Fifth grade needs both critical-thinking and memorization

By: Elsa Chu and Lydia Zhang

In the game show, “Are You Smarter Than A Fifth Grader,” adult contestants go head-to-head with fifth graders to answer questions that they may have long forgotten, like “What is the lifespan of a trout?” The reason why the show is an entertaining success and why the adults generally do poorly is that the questions are based purely on facts that aren’t essential to adults’ everyday lives and jobs.

This begs the question: why do fifth graders need to spend a year learning facts that they will forget later anyway? Many would argue that these memorization-based questions are pointless, and that only problem-solving skills and logic-based learning are useful for real life applications. Still, despite the fact that high school students and adults tend to forget the things they learned in elementary school, as shown with The Oracle’s administered quiz, without the study habits that are made through the repetitive learning of facts, students could never develop the critical thinking skills essential to real life. Thus, an integration of both sets of skills are what leads to success for elementary school students in later years.
Due to the recently changed California standards for grade school curriculum, Barron Park Elementary School teacher Larry Wong had to alter his program for his fifth-grade students, giving more study time in the classroom and less time for hands-on, interactive activities that simulate real-world critical thinking such as a mock archaeological dig or an explorer’s quest around the school. While the loss of these activities take away from the “fun” of grade school, the increased time given to studying benefits the skill sets that students will use in the future.

The skills necessary to memorize and retain facts are essential in high school, college and many careers. In fields of study such as history, science and languages, memorizing certain key facts and concepts are needed to grasp the entirety of the subject.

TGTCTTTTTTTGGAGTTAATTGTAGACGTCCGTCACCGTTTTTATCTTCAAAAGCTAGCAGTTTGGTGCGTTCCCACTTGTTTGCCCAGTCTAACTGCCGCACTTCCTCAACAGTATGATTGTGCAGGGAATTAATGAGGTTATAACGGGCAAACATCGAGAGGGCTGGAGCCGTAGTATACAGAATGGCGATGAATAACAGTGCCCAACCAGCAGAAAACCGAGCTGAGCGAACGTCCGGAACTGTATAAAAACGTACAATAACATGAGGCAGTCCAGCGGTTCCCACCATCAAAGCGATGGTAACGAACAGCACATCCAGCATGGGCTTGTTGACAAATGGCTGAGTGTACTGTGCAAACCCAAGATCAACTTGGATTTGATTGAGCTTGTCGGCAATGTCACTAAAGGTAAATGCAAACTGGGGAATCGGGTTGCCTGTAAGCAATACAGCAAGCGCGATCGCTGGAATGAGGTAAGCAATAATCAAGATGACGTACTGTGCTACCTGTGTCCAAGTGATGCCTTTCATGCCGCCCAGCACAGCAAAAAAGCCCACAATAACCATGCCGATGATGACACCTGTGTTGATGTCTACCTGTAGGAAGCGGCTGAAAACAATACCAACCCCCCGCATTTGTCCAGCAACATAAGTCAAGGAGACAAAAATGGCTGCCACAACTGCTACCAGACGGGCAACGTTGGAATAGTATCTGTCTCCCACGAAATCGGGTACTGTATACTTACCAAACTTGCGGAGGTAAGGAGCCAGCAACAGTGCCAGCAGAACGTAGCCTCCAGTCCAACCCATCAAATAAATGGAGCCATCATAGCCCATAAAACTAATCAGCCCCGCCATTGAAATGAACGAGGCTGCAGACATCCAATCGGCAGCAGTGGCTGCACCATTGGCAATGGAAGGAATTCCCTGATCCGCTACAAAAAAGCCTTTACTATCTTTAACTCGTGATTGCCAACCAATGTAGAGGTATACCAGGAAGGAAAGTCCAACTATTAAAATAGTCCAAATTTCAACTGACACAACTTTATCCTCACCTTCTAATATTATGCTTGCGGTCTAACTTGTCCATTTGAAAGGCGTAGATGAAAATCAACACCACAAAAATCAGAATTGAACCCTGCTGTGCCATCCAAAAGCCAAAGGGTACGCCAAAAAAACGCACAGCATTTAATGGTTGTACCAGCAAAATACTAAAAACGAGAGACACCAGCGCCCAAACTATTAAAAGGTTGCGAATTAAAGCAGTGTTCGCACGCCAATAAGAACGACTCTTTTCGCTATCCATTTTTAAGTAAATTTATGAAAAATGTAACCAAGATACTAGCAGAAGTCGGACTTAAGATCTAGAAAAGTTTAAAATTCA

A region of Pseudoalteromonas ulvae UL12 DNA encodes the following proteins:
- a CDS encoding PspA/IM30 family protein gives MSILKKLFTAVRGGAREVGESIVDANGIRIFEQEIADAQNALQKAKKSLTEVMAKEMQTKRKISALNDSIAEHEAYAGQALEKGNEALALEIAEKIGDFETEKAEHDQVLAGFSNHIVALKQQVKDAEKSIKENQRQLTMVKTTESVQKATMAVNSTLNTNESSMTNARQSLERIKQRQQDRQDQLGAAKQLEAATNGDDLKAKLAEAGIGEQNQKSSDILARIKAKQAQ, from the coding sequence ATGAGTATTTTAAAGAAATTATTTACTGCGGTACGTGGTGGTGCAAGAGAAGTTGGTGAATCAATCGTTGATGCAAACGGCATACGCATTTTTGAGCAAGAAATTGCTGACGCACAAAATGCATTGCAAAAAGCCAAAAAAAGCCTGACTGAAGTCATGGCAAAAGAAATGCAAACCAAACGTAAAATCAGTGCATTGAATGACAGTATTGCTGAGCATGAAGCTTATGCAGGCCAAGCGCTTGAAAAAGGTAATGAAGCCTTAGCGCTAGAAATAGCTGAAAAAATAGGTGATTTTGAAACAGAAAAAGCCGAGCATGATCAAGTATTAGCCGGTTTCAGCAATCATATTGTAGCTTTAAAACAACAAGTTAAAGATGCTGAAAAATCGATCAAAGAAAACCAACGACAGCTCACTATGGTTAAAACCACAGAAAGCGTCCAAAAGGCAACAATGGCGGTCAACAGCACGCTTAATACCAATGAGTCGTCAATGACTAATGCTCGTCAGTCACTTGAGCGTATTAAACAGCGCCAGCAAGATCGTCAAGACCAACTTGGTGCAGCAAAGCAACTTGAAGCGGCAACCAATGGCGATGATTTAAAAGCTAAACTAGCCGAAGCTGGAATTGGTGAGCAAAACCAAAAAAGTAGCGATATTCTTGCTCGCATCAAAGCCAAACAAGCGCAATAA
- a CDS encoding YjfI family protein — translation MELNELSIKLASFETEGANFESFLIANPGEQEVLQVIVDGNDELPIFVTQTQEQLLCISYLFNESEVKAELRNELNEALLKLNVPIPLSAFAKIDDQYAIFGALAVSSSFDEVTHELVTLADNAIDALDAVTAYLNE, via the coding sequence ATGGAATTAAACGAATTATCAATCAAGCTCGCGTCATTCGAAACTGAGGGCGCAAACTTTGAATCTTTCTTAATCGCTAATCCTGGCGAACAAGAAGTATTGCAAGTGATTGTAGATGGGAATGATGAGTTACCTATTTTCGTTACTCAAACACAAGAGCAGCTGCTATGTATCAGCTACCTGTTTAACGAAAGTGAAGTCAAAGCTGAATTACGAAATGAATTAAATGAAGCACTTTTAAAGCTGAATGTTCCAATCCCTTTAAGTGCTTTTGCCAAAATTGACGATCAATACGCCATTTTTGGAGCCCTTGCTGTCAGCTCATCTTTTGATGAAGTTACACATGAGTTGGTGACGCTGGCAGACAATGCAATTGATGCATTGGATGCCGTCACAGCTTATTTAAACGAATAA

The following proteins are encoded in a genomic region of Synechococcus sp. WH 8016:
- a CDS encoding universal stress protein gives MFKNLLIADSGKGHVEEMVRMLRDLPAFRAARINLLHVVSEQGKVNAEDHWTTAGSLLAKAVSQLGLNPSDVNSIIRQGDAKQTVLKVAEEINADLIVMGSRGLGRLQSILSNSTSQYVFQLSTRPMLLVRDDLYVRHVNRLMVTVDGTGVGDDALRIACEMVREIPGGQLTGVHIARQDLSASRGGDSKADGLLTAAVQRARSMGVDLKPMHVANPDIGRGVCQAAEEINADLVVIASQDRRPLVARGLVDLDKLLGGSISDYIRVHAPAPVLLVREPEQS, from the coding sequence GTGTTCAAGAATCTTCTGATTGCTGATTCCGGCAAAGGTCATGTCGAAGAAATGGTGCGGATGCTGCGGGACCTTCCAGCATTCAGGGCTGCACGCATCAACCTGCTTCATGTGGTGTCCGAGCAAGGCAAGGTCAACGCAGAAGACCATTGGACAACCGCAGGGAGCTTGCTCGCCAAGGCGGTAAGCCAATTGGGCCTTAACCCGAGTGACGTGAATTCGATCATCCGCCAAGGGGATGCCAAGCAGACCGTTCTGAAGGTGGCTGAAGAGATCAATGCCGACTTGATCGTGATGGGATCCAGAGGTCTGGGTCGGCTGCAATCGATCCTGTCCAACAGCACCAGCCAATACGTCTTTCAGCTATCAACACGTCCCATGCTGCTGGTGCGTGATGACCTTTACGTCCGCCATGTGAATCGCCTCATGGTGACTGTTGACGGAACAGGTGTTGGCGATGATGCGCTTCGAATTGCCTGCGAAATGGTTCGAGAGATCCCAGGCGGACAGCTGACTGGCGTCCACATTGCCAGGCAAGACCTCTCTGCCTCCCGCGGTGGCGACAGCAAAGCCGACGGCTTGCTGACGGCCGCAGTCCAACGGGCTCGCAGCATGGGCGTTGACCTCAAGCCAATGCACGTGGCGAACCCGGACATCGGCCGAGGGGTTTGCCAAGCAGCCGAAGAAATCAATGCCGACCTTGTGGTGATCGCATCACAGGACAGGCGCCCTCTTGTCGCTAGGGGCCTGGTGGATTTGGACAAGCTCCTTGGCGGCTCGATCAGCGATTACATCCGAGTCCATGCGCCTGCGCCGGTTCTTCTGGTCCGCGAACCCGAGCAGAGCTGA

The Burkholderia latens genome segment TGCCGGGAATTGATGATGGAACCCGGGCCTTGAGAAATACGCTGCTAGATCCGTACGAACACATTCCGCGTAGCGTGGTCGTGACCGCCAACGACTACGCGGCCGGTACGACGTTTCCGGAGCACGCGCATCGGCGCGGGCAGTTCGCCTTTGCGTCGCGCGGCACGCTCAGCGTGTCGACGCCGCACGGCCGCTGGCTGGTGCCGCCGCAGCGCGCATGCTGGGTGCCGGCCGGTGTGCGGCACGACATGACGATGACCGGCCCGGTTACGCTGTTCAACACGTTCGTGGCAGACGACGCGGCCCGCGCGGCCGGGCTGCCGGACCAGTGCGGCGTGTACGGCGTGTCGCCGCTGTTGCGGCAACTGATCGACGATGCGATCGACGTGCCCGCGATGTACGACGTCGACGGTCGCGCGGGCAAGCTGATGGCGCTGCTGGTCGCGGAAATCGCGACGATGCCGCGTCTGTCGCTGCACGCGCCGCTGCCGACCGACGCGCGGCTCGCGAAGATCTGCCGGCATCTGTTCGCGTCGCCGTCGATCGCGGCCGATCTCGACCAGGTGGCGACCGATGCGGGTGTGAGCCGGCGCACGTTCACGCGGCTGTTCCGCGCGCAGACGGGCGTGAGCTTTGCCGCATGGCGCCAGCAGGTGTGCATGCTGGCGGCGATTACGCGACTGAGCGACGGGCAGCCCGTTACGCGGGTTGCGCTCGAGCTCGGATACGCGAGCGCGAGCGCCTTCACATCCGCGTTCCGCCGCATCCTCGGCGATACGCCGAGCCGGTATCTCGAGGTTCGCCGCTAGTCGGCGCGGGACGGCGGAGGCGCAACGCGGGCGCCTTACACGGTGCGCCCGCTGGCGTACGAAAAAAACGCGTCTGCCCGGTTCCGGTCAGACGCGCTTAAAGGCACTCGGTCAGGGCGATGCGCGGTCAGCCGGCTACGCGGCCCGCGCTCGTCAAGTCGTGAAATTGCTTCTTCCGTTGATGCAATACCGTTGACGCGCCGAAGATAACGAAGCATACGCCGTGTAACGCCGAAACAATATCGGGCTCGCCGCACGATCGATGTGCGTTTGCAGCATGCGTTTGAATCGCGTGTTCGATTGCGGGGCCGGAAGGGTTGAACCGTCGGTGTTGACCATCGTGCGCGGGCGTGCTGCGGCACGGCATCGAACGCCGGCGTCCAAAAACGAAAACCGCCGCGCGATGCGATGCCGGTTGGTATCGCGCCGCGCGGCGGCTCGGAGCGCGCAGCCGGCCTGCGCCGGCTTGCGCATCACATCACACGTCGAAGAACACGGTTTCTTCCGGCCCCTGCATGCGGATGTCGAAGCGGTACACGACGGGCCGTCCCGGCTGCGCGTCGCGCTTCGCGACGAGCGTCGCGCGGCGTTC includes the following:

The facts themselves, as Wong points out, are forgotten quickly if they are not constantly and directly applied to the learning material at hand. In this day and age, the state capitals can be looked up on the Internet at the touch of a button on a phone. Fifth graders do not usually read or watch the news, and therefore have no need for the facts they spend so much time memorizing.

Thus, it is not so much the information that fifth graders learn that is important, but the ability to absorb and retain information quickly and efficiently, a skill that is necessary for success in the future. Without the study habits that fifth graders are able to develop early on through memorization of these “pointless facts,” the students could never succeed in the modern educational system.

Because of new federal programs, the elementary school required subjects now place a larger emphasis on math and English. This change was instilled to prepare young students for big tests in middle school and high school, and disregards subjects such as music or art, which are associated with developing critical thinking abilities.

Yet, the very subjects they are choosing to cut back on can be key in helping the students do better overall. For example, music incorporates memorization in problem-solving, since learning the notes is necessary for students to decipher rhythm and melody. This integration is an example of the kinds of changes that are needed in the fifth-grade classroom. The idea of incorporating both skill sets into one activity can be directly  applied to more significant subjects. For example, in math, knowing basic multiplication tables is a fundamental step to solving more complex questions.
As with most issues involving education, people come to compromises in the hopes that it will offer the best foundation for the future generation. A mix and balance of problem-solving and memorization skills are what is needed for the success, and happiness, of fifth grade students.

This balance will allow students to develop both skills equally, but implementing both sets of abilities in one, hopefully fun activity, as music does, provides for even greater expansion of cognitive skills. “As teachers, we need to look ahead by continuing to teach students basic skills that will prepare them for the future, but also teach them critical thinking, problem solving, collaboration and how to use available resources to find answers to problems,” Wong said.